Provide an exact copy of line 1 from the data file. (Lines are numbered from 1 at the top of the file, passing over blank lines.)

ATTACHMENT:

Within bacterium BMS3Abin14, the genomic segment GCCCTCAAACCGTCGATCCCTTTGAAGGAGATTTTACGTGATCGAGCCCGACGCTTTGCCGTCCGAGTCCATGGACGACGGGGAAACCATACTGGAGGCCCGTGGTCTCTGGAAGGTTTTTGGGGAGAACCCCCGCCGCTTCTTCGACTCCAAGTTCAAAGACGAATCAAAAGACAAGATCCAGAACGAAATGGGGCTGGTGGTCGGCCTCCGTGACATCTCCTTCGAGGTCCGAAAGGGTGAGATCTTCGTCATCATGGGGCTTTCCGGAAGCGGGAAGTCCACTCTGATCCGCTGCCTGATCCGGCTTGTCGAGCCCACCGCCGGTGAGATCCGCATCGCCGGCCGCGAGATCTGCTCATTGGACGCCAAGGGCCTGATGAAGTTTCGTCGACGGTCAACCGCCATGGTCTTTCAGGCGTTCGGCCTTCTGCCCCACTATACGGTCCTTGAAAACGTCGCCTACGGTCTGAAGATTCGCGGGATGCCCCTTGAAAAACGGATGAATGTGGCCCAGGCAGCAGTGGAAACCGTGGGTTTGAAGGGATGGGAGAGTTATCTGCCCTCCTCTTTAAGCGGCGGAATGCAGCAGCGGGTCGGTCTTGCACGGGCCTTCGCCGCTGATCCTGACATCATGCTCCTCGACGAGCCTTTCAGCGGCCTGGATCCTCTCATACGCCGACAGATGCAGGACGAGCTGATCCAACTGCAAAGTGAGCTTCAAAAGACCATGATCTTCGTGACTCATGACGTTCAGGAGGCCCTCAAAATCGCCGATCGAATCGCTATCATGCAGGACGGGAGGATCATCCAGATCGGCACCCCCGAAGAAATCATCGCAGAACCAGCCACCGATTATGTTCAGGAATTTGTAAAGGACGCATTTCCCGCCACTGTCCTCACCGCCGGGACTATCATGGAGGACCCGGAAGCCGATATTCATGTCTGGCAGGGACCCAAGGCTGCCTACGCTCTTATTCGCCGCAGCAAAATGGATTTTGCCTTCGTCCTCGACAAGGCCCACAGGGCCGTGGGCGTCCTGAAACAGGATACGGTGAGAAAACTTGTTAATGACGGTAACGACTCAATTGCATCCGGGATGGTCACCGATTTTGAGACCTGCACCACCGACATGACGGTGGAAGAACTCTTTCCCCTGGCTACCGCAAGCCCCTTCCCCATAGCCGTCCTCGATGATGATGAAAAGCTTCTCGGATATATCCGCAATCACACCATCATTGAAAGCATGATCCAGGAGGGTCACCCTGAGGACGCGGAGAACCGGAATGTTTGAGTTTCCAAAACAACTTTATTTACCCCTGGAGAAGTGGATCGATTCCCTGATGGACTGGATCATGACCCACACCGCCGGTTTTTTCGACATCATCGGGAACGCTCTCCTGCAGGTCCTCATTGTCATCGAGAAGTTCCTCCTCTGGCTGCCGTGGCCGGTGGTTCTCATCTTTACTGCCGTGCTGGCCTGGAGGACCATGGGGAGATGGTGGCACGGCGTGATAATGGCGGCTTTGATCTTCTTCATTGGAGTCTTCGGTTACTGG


Within bacterium BMS3Abin14, the genomic segment GCCCTCAAACCGTCGATCCCTTTGAAGGAGATTTTACGTGATCGAGCCCGACGCTTTGCCGTCCGAGTCCATGGACGACGGGGAAACCATACTGGAGGCCCGTGGTCTCTGGAAGGTTTTTGGGGAGAACCCCCGCCGCTTCTTCGACTCCAAGTTCAAAGACGAATCAAAAGACAAGATCCAGAACGAAATGGGGCTGGTGGTCGGCCTCCGTGACATCTCCTTCGAGGTCCGAAAGGGTGAGATCTTCGTCATCATGGGGCTTTCCGGAAGCGGGAAGTCCACTCTGATCCGCTGCCTGATCCGGCTTGTCGAGCCCACCGCCGGTGAGATCCGCATCGCCGGCCGCGAGATCTGCTCATTGGACGCCAAGGGCCTGATGAAGTTTCGTCGACGGTCAACCGCCATGGTCTTTCAGGCGTTCGGCCTTCTGCCCCACTATACGGTCCTTGAAAACGTCGCCTACGGTCTGAAGATTCGCGGGATGCCCCTTGAAAAACGGATGAATGTGGCCCAGGCAGCAGTGGAAACCGTGGGTTTGAAGGGATGGGAGAGTTATCTGCCCTCCTCTTTAAGCGGCGGAATGCAGCAGCGGGTCGGTCTTGCACGGGCCTTCGCCGCTGATCCTGACATCATGCTCCTCGACGAGCCTTTCAGCGGCCTGGATCCTCTCATACGCCGACAGATGCAGGACGAGCTGATCCAACTGCAAAGTGAGCTTCAAAAGACCATGATCTTCGTGACTCATGACGTTCAGGAGGCCCTCAAAATCGCCGATCGAATCGCTATCATGCAGGACGGGAGGATCATCCAGATCGGCACCCCCGAAGAAATCATCGCAGAACCAGCCACCGATTATGTTCAGGAATTTGTAAAGGACGCATTTCCCGCCACTGTCCTCACCGCCGGGACTATCATGGAGGACCCGGAAGCCGATATTCATGTCTGGCAGGGACCCAAGGCTGCCTACGCTCTTATTCGCCGCAGCAAAATGGATTTTGCCTTCGTCCTCGACAAGGCCCACAGGGCCGTGGGCGTCCTGAAACAGGATACGGTGAGAAAACTTGTTAATGACGGTAACGACTCAATTGCATCCGGGATGGTCACCGATTTTGAGACCTGCACCACCGACATGACGGTGGAAGAACTCTTTCCCCTGGCTACCGCAAGCCCCTTCCCCATAGCCGTCCTCGATGATGATGAAAAGCTTCTCGGATATATCCGCAATCACACCATCATTGAAAGCATGATCCAGGAGGGTCACCCTGAGGACGCGGAGAACCGGAATGTTTGAGTTTCCAAAACAACTTTATTTACCCCTGGAGAAGTGGATCGATTCCCTGATGGACTGGATCATGACCCACACCGCCGGTTTTTTCGACATCATCGGGAACGCTCTCCTGCAGGTCCTCATTGTCATCGAGAAGTTCCTCCTCTGGCTGCCGTGGCCGGTGGTTCTCATCTTTACTGCCGTGCTGGCCTGGAGGACCATGGGGAGATGGTGGCACGGCGTGATAATGGCGGCTTTGATCTTCTTCATTGGAGTCTTCGGTTACTGG